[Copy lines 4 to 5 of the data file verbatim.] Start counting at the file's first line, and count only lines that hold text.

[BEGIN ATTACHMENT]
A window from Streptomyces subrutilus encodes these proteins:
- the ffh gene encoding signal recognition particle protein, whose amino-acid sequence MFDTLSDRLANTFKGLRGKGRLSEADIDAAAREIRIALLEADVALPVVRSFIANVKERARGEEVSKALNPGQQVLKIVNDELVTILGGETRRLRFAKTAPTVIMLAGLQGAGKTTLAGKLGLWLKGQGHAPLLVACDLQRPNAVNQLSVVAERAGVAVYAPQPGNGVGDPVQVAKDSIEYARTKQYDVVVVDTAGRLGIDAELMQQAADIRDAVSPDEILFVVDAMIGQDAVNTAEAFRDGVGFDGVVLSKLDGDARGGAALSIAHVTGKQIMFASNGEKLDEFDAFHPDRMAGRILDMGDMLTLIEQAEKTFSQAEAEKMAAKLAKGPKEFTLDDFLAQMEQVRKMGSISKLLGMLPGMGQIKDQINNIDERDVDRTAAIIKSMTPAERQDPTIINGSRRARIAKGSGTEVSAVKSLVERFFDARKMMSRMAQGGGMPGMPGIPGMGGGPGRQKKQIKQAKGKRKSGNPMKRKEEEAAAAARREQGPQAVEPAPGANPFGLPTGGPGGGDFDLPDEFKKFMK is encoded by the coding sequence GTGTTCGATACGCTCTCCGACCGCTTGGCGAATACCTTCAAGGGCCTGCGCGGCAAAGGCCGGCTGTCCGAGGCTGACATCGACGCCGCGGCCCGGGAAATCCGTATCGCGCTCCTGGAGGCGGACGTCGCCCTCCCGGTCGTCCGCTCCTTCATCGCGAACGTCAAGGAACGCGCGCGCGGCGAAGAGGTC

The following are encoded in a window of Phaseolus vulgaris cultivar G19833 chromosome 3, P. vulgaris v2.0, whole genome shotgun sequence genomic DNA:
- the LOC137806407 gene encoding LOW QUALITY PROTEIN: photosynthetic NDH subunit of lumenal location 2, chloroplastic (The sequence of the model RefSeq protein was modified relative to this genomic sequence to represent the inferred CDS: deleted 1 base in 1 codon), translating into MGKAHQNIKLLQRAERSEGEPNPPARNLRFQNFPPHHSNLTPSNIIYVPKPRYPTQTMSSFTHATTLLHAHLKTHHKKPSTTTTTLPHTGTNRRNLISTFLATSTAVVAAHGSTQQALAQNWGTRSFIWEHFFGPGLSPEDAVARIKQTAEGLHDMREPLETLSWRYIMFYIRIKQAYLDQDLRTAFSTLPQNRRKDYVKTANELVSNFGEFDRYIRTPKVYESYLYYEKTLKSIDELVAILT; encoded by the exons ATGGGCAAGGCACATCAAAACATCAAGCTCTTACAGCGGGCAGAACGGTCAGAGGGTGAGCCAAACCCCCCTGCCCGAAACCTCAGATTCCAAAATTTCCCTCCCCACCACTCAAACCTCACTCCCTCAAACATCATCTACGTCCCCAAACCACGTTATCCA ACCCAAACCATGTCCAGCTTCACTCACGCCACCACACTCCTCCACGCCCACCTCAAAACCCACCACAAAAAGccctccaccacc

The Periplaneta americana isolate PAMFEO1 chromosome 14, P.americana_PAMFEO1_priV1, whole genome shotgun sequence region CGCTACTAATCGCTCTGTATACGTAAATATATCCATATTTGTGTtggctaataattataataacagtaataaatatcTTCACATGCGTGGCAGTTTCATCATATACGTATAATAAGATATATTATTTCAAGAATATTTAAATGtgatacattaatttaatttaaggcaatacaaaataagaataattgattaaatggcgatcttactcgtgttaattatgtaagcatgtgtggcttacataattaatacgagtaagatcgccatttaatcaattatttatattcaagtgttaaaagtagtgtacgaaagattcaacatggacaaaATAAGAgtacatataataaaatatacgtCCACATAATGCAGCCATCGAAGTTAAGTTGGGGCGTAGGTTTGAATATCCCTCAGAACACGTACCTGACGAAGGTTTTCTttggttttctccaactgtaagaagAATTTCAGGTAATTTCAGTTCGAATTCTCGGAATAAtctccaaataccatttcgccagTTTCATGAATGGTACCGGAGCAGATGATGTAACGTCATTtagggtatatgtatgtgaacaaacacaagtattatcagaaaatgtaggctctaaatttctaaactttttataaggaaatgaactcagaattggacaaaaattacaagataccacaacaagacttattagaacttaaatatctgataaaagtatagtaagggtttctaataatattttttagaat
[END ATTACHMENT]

- the LOC137806407 gene encoding LOW QUALITY PROTEIN: photosynthetic NDH subunit of lumenal location 2, chloroplastic (The sequence of the model RefSeq protein was modified relative to this genomic sequence to represent the inferred CDS: deleted 1 base in 1 codon), translating into MGKAHQNIKLLQRAERSEGEPNPPARNLRFQNFPPHHSNLTPSNIIYVPKPRYPTQTMSSFTHATTLLHAHLKTHHKKPSTTTTTLPHTGTNRRNLISTFLATSTAVVAAHGSTQQALAQNWGTRSFIWEHFFGPGLSPEDAVARIKQTAEGLHDMREPLETLSWRYIMFYIRIKQAYLDQDLRTAFSTLPQNRRKDYVKTANELVSNFGEFDRYIRTPKVYESYLYYEKTLKSIDELVAILT; encoded by the exons ATGGGCAAGGCACATCAAAACATCAAGCTCTTACAGCGGGCAGAACGGTCAGAGGGTGAGCCAAACCCCCCTGCCCGAAACCTCAGATTCCAAAATTTCCCTCCCCACCACTCAAACCTCACTCCCTCAAACATCATCTACGTCCCCAAACCACGTTATCCA ACCCAAACCATGTCCAGCTTCACTCACGCCACCACACTCCTCCACGCCCACCTCAAAACCCACCACAAAAAGccctccaccacc

The Periplaneta americana isolate PAMFEO1 chromosome 14, P.americana_PAMFEO1_priV1, whole genome shotgun sequence region CGCTACTAATCGCTCTGTATACGTAAATATATCCATATTTGTGTtggctaataattataataacagtaataaatatcTTCACATGCGTGGCAGTTTCATCATATACGTATAATAAGATATATTATTTCAAGAATATTTAAATGtgatacattaatttaatttaaggcaatacaaaataagaataattgattaaatggcgatcttactcgtgttaattatgtaagcatgtgtggcttacataattaatacgagtaagatcgccatttaatcaattatttatattcaagtgttaaaagtagtgtacgaaagattcaacatggacaaaATAAGAgtacatataataaaatatacgtCCACATAATGCAGCCATCGAAGTTAAGTTGGGGCGTAGGTTTGAATATCCCTCAGAACACGTACCTGACGAAGGTTTTCTttggttttctccaactgtaagaagAATTTCAGGTAATTTCAGTTCGAATTCTCGGAATAAtctccaaataccatttcgccagTTTCATGAATGGTACCGGAGCAGATGATGTAACGTCATTtagggtatatgtatgtgaacaaacacaagtattatcagaaaatgtaggctctaaatttctaaactttttataaggaaatgaactcagaattggacaaaaattacaagataccacaacaagacttattagaacttaaatatctgataaaagtatagtaagggtttctaataatattttttagaat